- Use tape to mark the length and width for easy guidance.
- Refrigerate the dough for 10 minutes between folding if you feel that the dough is warming up.
- If you have leftovers, use them to make some Almond Croissants or French Toast Casserole.
- It is hard to know whether the pastries are baked from the inside. They may look puffy and brown, but from the inside, if taken out too soon, the dough is raw. Slicing one from the center is the best way to know if they are ready. If the dough is still raw, it needs more time.
- Follow the baking instructions on the recipe card when applying one or two butter layers. If you skip the butter or use the Brioche Croissants technique, follow the baking instructions specific to the recipe (350F for 25-30 minutes).
Storing Your Portuguese Croissants
To savor the freshness of your Portuguese croissants for longer, store them in an airtight container at room temperature for up to 24 hours. For an extra treat, warm them in the oven before enjoying them.
It’s best to use unsalted butter to control the saltiness of the croissants.
Absolutely! Freeze the shaped croissants and bake them whenever the craving strikes. Allow the dough to reach room temperature.
Pair them with a cup of Portuguese coffee, or enjoy them with a dollop of cream and fresh berries.
My guess is that they use only egg yolks in the dough instead of whole eggs.
More Pastries Recipes You Might Enjoy
Don’t forget to tag @OneSarcasticBaker on Instagram whenever you bake this recipe. I would love to see your creations!
Tender, buttery and sticky croissants-shaped brioche rolls.
For the Dough
- 1 Recipe Brioche dough
- 1 Cup Unsalted butter, soft (226g)
For The Syrup
- 3/4 Cup Water (180ml)
- 1 Cup Sugar (200g)
- 1 teaspoon Vanilla extract
- 1/4 Cup Port wine
Over a lightly floured surface, roll one part of the dough into an 18×9-inch rectangle.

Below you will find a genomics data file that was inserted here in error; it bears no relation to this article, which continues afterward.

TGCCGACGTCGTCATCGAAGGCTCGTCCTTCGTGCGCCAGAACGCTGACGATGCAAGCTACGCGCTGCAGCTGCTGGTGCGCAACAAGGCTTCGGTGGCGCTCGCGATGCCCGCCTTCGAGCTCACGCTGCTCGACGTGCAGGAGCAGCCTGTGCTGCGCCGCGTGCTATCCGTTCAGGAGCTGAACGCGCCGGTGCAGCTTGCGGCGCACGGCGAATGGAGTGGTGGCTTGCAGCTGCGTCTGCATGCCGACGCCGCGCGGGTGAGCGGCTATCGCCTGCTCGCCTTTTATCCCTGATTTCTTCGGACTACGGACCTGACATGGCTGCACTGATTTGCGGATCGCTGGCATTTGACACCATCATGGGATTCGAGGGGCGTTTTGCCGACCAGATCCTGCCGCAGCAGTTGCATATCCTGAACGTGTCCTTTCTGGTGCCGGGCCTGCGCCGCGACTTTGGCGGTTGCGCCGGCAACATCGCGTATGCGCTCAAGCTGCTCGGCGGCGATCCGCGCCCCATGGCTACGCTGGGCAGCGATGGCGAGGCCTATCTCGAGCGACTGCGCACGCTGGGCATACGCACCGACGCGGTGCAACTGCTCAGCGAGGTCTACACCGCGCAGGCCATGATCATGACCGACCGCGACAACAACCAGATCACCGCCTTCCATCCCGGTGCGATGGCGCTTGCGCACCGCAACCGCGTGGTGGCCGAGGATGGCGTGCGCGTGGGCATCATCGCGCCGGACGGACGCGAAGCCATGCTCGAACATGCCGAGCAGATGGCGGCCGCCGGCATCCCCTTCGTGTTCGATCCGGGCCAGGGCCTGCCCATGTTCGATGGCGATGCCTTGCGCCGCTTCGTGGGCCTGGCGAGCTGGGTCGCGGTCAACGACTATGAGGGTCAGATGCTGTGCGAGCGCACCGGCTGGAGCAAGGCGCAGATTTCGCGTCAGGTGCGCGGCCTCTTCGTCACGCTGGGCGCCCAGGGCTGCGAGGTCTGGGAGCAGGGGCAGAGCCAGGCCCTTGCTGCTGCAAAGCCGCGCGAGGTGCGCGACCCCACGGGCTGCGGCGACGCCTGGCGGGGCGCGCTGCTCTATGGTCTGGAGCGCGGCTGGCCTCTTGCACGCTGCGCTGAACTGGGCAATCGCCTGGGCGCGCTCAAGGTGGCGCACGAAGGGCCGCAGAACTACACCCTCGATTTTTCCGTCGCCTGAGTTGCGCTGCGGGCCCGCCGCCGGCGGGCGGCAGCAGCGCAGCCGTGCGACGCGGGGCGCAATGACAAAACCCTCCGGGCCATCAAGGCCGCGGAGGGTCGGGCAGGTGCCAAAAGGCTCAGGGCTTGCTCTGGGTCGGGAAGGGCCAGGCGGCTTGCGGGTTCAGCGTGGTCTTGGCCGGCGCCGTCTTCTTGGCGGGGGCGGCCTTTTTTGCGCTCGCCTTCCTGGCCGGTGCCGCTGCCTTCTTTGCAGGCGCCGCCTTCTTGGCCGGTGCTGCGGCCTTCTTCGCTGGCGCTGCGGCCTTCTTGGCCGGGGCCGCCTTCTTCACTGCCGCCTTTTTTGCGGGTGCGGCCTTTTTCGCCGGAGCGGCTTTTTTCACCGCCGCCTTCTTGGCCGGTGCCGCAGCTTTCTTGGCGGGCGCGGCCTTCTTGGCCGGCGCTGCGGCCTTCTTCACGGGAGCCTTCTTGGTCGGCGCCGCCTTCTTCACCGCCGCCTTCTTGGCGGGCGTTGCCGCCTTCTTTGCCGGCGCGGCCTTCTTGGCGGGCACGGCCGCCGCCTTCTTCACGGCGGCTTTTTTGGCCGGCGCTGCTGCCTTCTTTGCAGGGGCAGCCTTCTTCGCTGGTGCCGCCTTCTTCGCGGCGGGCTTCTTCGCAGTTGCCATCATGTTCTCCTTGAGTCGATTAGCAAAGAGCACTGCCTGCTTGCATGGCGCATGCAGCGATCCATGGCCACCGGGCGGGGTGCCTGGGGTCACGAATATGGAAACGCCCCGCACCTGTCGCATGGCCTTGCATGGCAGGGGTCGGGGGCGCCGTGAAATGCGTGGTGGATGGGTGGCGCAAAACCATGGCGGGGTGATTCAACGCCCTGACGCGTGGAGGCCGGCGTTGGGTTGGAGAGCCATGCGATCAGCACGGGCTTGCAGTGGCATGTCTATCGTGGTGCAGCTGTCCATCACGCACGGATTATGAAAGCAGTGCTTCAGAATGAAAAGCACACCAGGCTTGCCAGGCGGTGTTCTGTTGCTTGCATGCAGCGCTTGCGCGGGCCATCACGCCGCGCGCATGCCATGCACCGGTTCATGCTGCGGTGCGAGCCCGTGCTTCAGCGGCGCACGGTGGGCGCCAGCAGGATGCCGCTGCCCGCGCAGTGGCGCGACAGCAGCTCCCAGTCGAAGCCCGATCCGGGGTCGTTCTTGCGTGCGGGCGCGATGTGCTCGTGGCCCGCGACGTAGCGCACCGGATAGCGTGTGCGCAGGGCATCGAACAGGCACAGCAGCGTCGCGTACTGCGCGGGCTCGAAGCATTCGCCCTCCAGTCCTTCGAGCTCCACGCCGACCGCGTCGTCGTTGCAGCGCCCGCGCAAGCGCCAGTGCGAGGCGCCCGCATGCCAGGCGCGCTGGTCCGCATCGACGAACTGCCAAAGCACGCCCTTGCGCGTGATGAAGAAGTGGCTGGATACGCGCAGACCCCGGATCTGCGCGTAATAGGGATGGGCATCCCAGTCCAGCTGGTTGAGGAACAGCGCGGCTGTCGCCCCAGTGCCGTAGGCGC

Spread four tableaspoons soft butter over the surface of the dough.
Fold the right one third of the dough over the center, then fold the left third of the dough over the top.
Repeat the last two steps.
Roll the dough into a 21×14 inch rectangle, mark the four inch points. Use a sharp knife or a pizza roller to cut the dough from one mark toward the top in a diagonal line and back.
Roll each triangle from the bottom wide, while gently streching the dough.
Place the pastires over a baking sheet line with parchment paper, brush with egg wash and allow to rest for 3-5 hours.
Bake at 400F (200C) for 15 minutes, then reduce the temperature to 350F (180C) and bake for additional 8-10 minutes.
Make the syrup
Place the water, suagr, vanilla and port wine in a medium sized pan and bring to a boil over medium heat.
Store until the sugar is dissolved, then reduce heat to simmer and cook for 4-5 minutes.
Immidiately after remving the pastires from the oven, brush them with a pastry crush and serve.
- The pastries are best on the same day and can be stored at room temperature for up to two days.
- To freeze, place the pasties in a freeze bag and freeze for up to three months. To warm, heat for 5-10 minutes in a 350F (180C) preheated oven.
- Resting time is very important: Begin by allowing the dough to rest overnight in the refrigerator, as this extended resting period is vital for flavor and pastry texture development. The same patience is required for the second resting phase, which should span between 3 to 5 hours.
- Use tape to mark the dimensions for easy guidance during the process.
- If you notice the dough warming up, refrigerate it for 10 minutes between folds.
- It is hard to know if the pastries are done. Despite their puffy appearance, prematurely taken-out pastries might have raw dough inside. Slicing one from the center is the most reliable method to ascertain readiness. If the dough remains raw, it requires additional baking time.
- When applying one or two layers of butter, adhere to the baking instructions on the recipe card. Alternatively, if omitting butter or utilizing the Brioche Croissants technique, follow the specific baking instructions provided in the recipe